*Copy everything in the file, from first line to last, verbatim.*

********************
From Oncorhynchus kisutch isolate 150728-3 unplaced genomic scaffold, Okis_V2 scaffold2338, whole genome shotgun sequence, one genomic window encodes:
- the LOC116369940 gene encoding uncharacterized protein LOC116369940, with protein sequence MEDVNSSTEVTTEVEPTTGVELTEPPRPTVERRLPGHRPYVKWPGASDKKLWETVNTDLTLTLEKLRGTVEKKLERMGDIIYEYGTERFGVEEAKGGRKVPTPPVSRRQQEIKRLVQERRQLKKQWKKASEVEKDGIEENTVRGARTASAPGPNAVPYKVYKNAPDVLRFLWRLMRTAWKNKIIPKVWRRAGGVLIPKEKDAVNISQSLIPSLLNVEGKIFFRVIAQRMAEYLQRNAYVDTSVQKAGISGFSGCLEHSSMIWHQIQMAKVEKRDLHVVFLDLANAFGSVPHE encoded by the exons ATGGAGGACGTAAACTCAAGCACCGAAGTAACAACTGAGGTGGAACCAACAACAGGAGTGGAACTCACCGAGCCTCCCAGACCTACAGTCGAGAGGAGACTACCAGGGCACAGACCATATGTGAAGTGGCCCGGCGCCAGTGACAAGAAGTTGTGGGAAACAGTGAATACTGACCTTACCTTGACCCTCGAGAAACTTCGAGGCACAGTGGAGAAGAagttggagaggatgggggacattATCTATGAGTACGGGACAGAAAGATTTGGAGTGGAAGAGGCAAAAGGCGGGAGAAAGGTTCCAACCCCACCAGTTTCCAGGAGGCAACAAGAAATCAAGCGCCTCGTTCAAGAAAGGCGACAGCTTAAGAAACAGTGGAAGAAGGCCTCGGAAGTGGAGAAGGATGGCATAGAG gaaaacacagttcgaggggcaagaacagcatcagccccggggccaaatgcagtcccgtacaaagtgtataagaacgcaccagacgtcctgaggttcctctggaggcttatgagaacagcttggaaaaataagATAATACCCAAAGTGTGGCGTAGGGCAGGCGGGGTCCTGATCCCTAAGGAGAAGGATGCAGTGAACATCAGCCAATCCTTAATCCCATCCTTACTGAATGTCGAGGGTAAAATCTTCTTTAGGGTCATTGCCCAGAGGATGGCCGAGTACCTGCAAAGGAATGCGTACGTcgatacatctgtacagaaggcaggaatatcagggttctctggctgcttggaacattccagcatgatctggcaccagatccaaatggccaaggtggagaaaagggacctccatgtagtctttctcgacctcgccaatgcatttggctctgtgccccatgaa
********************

From Oncorhynchus kisutch isolate 150728-3 unplaced genomic scaffold, Okis_V2 scaffold2338, whole genome shotgun sequence, one genomic window encodes:
- the LOC116369940 gene encoding uncharacterized protein LOC116369940, with protein sequence MEDVNSSTEVTTEVEPTTGVELTEPPRPTVERRLPGHRPYVKWPGASDKKLWETVNTDLTLTLEKLRGTVEKKLERMGDIIYEYGTERFGVEEAKGGRKVPTPPVSRRQQEIKRLVQERRQLKKQWKKASEVEKDGIEENTVRGARTASAPGPNAVPYKVYKNAPDVLRFLWRLMRTAWKNKIIPKVWRRAGGVLIPKEKDAVNISQSLIPSLLNVEGKIFFRVIAQRMAEYLQRNAYVDTSVQKAGISGFSGCLEHSSMIWHQIQMAKVEKRDLHVVFLDLANAFGSVPHE encoded by the exons ATGGAGGACGTAAACTCAAGCACCGAAGTAACAACTGAGGTGGAACCAACAACAGGAGTGGAACTCACCGAGCCTCCCAGACCTACAGTCGAGAGGAGACTACCAGGGCACAGACCATATGTGAAGTGGCCCGGCGCCAGTGACAAGAAGTTGTGGGAAACAGTGAATACTGACCTTACCTTGACCCTCGAGAAACTTCGAGGCACAGTGGAGAAGAagttggagaggatgggggacattATCTATGAGTACGGGACAGAAAGATTTGGAGTGGAAGAGGCAAAAGGCGGGAGAAAGGTTCCAACCCCACCAGTTTCCAGGAGGCAACAAGAAATCAAGCGCCTCGTTCAAGAAAGGCGACAGCTTAAGAAACAGTGGAAGAAGGCCTCGGAAGTGGAGAAGGATGGCATAGAG gaaaacacagttcgaggggcaagaacagcatcagccccggggccaaatgcagtcccgtacaaagtgtataagaacgcaccagacgtcctgaggttcctctggaggcttatgagaacagcttggaaaaataagATAATACCCAAAGTGTGGCGTAGGGCAGGCGGGGTCCTGATCCCTAAGGAGAAGGATGCAGTGAACATCAGCCAATCCTTAATCCCATCCTTACTGAATGTCGAGGGTAAAATCTTCTTTAGGGTCATTGCCCAGAGGATGGCCGAGTACCTGCAAAGGAATGCGTACGTcgatacatctgtacagaaggcaggaatatcagggttctctggctgcttggaacattccagcatgatctggcaccagatccaaatggccaaggtggagaaaagggacctccatgtagtctttctcgacctcgccaatgcatttggctctgtgccccatgaa